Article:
The purpose of the wheel hub is to serve as the glue between the tire and the axle. Tires are attached with studs to the hub assembly. The hub assembly then fits on the axle, which connects the tire component to the rest of the car. Because the wheel hub is the bridge between the tire and the entire vehicle, if one of its parts breaks down, it creates a ripple effect. That could include problems such as impaired steering or a broken axle.
What's going on inside of that wheel hub assembly? A hub isn't a standalone piece of hardware. Instead, it needs a handful of other parts to do its job. The trailer wheel hub looks sort of like a metal donut that slides onto the axle. On either side of the hub, you have the inner and outer bearings. (You can learn more about wheel bearings in How Trailer Bearings Work.) In brief, the bearings are cylindrical pieces that are packed with grease that reduce friction during tire spin. A castle nut at the center of the hub assembly holds the hub and the bearings in place on the axle. A sticklike piece of metal called a cotter pin then secures the castle nut.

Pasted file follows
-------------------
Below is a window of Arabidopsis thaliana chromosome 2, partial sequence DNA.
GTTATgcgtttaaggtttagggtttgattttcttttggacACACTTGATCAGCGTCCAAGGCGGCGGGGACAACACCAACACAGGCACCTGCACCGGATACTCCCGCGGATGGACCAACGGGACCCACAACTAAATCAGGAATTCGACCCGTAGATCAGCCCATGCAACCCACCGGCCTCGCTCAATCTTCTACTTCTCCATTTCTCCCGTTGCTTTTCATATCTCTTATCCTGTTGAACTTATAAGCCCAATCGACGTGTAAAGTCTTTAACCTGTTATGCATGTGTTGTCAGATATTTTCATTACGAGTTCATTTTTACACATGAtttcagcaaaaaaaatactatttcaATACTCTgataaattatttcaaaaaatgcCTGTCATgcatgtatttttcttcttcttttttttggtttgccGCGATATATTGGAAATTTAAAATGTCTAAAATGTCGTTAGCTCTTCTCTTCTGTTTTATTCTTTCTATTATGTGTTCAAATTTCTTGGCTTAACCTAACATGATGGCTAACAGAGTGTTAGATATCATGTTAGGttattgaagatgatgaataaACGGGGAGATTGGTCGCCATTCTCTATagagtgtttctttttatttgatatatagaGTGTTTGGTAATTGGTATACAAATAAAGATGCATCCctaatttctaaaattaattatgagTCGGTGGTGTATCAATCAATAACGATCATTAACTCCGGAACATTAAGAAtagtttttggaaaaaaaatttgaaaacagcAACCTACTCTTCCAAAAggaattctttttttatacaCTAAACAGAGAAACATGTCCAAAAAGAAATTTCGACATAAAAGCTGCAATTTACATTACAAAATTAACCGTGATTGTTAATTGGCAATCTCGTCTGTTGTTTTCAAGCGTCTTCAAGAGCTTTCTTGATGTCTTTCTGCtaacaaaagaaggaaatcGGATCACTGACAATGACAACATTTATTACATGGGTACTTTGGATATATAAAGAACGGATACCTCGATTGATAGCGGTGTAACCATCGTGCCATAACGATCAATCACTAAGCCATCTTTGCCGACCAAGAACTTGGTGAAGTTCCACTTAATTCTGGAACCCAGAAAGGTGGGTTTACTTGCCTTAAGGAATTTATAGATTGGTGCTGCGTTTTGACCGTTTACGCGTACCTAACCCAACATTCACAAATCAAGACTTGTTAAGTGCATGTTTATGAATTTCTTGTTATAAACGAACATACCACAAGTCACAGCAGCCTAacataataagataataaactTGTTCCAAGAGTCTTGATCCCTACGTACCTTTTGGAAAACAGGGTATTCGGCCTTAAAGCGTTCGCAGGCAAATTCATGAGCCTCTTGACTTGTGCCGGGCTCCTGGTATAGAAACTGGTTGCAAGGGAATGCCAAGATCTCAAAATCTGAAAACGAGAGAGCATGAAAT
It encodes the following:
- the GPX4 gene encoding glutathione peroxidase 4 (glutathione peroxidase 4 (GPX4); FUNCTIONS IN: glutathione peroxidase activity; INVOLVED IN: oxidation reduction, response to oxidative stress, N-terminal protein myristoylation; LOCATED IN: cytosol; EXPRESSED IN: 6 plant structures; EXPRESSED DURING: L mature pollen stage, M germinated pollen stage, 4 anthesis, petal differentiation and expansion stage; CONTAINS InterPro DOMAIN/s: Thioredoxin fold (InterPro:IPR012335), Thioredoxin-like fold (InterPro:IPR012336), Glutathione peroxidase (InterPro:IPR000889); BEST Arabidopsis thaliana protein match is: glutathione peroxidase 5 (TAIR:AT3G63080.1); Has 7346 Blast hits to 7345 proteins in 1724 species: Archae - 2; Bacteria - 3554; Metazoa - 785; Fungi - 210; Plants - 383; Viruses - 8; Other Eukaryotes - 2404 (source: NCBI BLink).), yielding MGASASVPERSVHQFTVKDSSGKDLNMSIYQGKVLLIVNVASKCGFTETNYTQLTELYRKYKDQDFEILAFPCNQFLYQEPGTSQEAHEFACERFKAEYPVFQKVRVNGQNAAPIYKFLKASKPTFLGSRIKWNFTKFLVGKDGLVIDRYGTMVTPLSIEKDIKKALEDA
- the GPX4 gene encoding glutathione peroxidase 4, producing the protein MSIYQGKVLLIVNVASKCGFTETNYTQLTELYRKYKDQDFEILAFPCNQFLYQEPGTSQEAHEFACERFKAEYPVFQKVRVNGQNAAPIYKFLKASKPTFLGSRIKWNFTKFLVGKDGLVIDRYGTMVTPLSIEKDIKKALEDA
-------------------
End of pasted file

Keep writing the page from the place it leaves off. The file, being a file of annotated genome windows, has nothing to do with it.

The bearings in the hub must stay adequately greased to reduce the heat by-product as much as possible. Also, dirt and water that contaminate the hub can impede tire rotation. For that reason, a grease cap, which is sometimes referred to as a dust cap, fits over the outside of the trailer wheel hub to keep the grease in and the impurities out.
So with all of these parts, how do you go about removing or replacing a trailer wheel hub? We'll discuss installation on the next page.